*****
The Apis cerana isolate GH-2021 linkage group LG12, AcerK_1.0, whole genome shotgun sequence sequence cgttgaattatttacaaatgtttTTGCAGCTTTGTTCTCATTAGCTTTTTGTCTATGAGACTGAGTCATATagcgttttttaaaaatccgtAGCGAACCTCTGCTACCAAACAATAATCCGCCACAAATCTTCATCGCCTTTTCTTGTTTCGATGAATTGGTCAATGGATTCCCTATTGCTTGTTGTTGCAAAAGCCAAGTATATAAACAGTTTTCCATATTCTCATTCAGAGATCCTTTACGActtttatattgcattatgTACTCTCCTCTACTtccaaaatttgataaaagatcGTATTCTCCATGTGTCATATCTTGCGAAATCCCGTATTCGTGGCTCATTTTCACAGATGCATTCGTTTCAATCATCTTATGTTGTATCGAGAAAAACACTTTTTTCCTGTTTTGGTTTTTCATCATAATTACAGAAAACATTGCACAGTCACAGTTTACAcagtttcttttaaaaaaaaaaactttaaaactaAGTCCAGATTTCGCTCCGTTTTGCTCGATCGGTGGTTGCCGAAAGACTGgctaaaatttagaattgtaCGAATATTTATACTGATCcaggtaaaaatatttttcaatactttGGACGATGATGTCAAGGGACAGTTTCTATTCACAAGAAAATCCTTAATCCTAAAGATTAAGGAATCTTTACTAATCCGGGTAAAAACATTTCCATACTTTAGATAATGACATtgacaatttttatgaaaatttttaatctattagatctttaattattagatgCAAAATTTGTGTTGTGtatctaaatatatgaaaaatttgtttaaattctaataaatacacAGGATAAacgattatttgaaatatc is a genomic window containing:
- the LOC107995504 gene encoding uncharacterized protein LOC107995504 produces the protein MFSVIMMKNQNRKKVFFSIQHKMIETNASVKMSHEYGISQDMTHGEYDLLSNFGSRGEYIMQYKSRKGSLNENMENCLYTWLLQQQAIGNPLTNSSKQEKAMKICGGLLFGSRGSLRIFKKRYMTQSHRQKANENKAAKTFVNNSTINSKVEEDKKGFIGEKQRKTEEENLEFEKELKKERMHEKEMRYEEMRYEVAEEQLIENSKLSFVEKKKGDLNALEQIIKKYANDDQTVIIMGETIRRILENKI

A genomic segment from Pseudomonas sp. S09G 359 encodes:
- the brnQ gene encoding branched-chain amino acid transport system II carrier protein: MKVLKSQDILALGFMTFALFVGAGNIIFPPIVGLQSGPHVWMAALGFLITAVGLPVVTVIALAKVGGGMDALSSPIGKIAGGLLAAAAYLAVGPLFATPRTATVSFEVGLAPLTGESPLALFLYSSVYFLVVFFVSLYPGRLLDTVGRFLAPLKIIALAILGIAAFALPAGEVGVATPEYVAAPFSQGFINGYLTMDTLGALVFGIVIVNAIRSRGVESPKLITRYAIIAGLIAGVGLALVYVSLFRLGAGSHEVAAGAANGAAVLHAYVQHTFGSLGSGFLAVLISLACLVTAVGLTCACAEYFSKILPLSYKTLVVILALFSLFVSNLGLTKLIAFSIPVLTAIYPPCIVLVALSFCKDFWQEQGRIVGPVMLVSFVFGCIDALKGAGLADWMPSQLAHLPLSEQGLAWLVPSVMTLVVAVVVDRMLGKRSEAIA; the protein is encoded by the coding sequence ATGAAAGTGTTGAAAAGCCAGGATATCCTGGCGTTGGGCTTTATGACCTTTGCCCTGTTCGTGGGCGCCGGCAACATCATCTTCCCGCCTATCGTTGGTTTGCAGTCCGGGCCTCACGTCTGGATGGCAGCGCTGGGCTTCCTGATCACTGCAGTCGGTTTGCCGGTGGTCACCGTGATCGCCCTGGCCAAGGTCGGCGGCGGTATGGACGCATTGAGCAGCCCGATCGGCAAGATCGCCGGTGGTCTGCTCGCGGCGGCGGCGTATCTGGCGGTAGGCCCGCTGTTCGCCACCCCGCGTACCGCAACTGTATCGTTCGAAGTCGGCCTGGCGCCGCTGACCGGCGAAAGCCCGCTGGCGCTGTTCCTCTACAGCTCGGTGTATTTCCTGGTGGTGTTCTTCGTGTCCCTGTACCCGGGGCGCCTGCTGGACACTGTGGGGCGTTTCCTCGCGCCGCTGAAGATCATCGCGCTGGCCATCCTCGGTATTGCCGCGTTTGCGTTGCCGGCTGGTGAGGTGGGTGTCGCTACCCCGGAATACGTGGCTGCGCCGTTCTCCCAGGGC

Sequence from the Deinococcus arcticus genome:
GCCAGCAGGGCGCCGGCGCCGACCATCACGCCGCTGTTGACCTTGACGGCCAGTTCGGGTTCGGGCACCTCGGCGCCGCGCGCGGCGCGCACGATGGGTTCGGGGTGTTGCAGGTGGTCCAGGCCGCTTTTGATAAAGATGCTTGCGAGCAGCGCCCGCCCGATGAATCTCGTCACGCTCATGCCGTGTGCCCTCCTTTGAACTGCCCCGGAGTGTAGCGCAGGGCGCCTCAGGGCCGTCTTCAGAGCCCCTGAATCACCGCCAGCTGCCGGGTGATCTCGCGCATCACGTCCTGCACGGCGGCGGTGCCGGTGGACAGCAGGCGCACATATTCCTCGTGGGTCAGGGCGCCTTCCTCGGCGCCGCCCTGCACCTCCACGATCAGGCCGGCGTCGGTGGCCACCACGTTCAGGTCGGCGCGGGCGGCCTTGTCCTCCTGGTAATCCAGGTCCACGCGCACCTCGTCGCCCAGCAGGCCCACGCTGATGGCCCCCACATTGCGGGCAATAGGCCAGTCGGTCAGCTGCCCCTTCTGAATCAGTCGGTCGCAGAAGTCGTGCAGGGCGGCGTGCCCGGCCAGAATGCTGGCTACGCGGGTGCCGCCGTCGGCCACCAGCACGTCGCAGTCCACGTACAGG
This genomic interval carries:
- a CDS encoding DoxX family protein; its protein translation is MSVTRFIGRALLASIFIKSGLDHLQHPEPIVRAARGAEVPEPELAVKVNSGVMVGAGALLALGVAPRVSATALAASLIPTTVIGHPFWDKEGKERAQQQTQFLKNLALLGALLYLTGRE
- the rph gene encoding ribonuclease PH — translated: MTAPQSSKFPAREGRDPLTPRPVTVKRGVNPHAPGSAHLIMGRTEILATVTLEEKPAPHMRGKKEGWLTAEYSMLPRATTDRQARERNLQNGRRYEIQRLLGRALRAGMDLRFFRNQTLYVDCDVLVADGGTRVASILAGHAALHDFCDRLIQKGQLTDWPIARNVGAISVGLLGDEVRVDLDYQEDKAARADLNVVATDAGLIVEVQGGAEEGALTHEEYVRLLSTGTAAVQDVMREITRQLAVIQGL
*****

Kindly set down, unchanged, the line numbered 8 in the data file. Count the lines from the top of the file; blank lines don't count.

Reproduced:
- a CDS encoding DoxX family protein; its protein translation is MSVTRFIGRALLASIFIKSGLDHLQHPEPIVRAARGAEVPEPELAVKVNSGVMVGAGALLALGVAPRVSATALAASLIPTTVIGHPFWDKEGKERAQQQTQFLKNLALLGALLYLTGRE